Leonardo"s Notebook by Mattheus Mei

I have been impressed with the urgency of doing. Knowing is not enough; we must apply. Being willing is not enough; we must do.

Wednesday, December 19, 2007

Muslims support keeping Christ in Christmas, upset Secularists and Captialists

*On the drive in this morning, I heard an NPR news piece on a call from British Muslims urging Christians to celebrate the true meaning of Christmas the Nativity of Christ and not to worry about offending them.

This came on the hills of an outcry after equality chief Trevor Philips said that Britons should ignore "political correctness" and celebrate Christ as the centre of Christmas Festivals. According to the Gaurdian:

Trevor Phillips, chairman of the Equality and Human Rights Commission, has joined non-Christian community leaders to head off what his organisation says is the growing sense that to celebrate the birth of Jesus is taboo.

And the Times:
Citing cases such as schools scrapping nativity plays, he says that being oversensitive to minority views can lead to pointless embarrassment. “[This can] lead us down ludicrous paths; paths populated with winter festivals instead of Christmas celebrations; anodyne messages of ‘seasons greetings’ and pointless embarrassment over biblical nativity scenes.” Phillips’ critique will be seen as significant because he heads the quango set up by the government to protect the interests of the minorities whom the “PC” lobby claim are being marginalised at Christmas.

Both the Gaurdian and Times quote Mr. Philips as saying when it comes to other minority religion's and the country's willingness to allow and celebrate too:

“The logic is baffling: to welcome Eid and Diwali and Hanukkah in celebration of our glorious diversity, whilst brushing Christmas under the carpet as an embarrassing episode in our mono-cultural past.”

This of course in light of what is being done in the English town of Warrington, where as Ruth Gledhill pointed out, the PC lobby took things a step too far.

An aside...

Here in America where religion is important in day to day life we had a row a couple of years ago over Wal-Mart greeters and other vendors saying Happy Holidays in an effort to be PC as opposed to Merry Christmas. It was a pinnacle point in Bill O'Reilly's Culture War too. And even this year as the pendulum has swung a bit in the opposite direction, as presidential hopefuls put out political ads wishing folk "Merry Christmas" and the President Bush quotes lengthy Biblical passages in the White House Christmas card all of which is drawing the ire of some folk as either a bit much in the case of the Christmas Card, or a sad attempt at Pandering in reference to the commercials.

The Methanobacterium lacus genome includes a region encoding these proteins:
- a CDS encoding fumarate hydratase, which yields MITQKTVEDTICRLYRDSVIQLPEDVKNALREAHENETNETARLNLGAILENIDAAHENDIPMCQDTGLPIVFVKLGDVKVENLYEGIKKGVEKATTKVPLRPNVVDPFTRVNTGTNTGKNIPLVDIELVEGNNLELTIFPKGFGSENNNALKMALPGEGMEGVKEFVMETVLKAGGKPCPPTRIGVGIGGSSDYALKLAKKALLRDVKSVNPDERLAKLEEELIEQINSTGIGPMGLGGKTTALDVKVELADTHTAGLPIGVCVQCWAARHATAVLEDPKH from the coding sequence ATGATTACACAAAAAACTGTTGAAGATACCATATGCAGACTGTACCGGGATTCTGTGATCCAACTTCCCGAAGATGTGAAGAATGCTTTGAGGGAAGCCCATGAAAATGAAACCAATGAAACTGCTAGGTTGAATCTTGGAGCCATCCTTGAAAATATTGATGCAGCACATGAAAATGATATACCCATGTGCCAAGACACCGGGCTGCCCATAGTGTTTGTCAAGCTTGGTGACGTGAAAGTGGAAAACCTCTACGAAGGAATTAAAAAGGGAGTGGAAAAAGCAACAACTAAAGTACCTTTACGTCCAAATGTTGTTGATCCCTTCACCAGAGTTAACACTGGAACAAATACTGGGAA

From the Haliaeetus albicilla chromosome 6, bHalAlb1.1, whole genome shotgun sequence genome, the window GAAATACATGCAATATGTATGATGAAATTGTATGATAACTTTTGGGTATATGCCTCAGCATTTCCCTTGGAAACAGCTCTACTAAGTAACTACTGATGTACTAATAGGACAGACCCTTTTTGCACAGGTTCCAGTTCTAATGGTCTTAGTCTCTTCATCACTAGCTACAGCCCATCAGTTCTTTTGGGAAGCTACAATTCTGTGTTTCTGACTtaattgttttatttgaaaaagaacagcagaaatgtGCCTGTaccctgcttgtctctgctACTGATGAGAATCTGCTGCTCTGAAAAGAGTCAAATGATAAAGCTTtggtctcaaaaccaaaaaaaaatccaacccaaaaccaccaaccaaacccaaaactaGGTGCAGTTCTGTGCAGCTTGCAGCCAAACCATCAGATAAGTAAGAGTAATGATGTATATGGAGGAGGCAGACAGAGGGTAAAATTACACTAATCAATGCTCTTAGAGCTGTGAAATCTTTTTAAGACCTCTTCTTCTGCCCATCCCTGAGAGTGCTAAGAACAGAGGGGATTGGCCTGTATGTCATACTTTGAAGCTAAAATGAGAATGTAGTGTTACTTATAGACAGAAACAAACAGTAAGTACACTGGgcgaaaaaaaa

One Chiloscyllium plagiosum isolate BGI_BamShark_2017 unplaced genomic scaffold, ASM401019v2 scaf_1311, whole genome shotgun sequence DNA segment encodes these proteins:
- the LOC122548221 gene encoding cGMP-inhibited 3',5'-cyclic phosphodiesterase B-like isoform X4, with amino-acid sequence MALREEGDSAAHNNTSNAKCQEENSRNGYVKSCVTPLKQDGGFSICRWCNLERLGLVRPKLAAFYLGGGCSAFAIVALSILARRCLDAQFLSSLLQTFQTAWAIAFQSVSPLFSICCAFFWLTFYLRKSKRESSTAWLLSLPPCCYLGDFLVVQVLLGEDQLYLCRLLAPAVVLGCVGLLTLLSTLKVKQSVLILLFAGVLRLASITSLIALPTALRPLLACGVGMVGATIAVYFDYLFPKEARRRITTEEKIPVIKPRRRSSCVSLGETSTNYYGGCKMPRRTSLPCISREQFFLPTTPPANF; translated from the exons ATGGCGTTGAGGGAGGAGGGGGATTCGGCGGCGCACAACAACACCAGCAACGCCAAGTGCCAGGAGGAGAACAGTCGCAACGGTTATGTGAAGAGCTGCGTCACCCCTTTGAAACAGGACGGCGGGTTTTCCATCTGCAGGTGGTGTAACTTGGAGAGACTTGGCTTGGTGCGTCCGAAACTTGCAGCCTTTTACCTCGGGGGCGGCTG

Back to it...
It's interesting that in a country that is considered part of the European sphere of secular humanism that this battle is being raged now. I posted back in the fall that secular humanism, while certainly not on the way out in Europe is being challenged by a revitalized but small Christian community. That was the gist from a speech by noted Religion Professor Phillip Jenkins at a talk at USC here in Columbia. So it makes since especially in Britain where the Church of England's "low and lazy" branch and other amalgamated versions of AEP via Africa and other developing countries are out "rechurching" folk that this should happen now.

The question is who really is taking offense... The ultra PC crowd is saying the religious minorities. But that's not true, as the NPR piece pointed out, the Muslim Council of Britain is one of the main proponents of putting nativity plays back in public schools where even Muslim children would watch or participate, and the other minorities.

The Guardian quotes:
Anil Bhanot, the Hindu Council UK's general secretary who has joined forces with Mr Phillips, said: "Hindus celebrate Christmas too. It's a great holiday for everyone living in Britain. We would like Christians to continue to carry Jesus' message of love. Barring the faiths of others does not fit in with the Hindu religion."


Dr Indarjit Singh, director of the Network of Sikh Organisations UK said: "Every year I am asked, 'do I object to the celebration of Christmas?' It's an absurd question.
"As ever, my family and I will send out our Christmas cards to our Christian friends and others. In the spirit of Christmas, we in the Singh family will, as usual, force ourselves to have extra turkey, Christmas pudding and mince pies, the lot - all in the cause of inter-faith harmony. No one can say Sikhs don't go the extra mile."
So who's taking offense? Obviously it's not the various religious groups in Britain, so that leaves only the atheists, and secular progressives. And probably the ultra-capitalists who worry that putting Christ back in Christmas might lead to a more subdued shopping season that won't start at the end of September. I'll leave you with this carol from Ruth Gledhill's blog about 'Recycle Warrington' it's pithy and probably sums up the far left:

'God rest ye merry, people all
Let nothing go to waste
So let us all this Decemberval
Recycle now with haste
For Christmas here in Warrington
Hath this year been replaced
With chidings of throwing all in bins, all in bins,
With chidings of throwing all in bins.
*The picture was found at Hummers & Cigarettes

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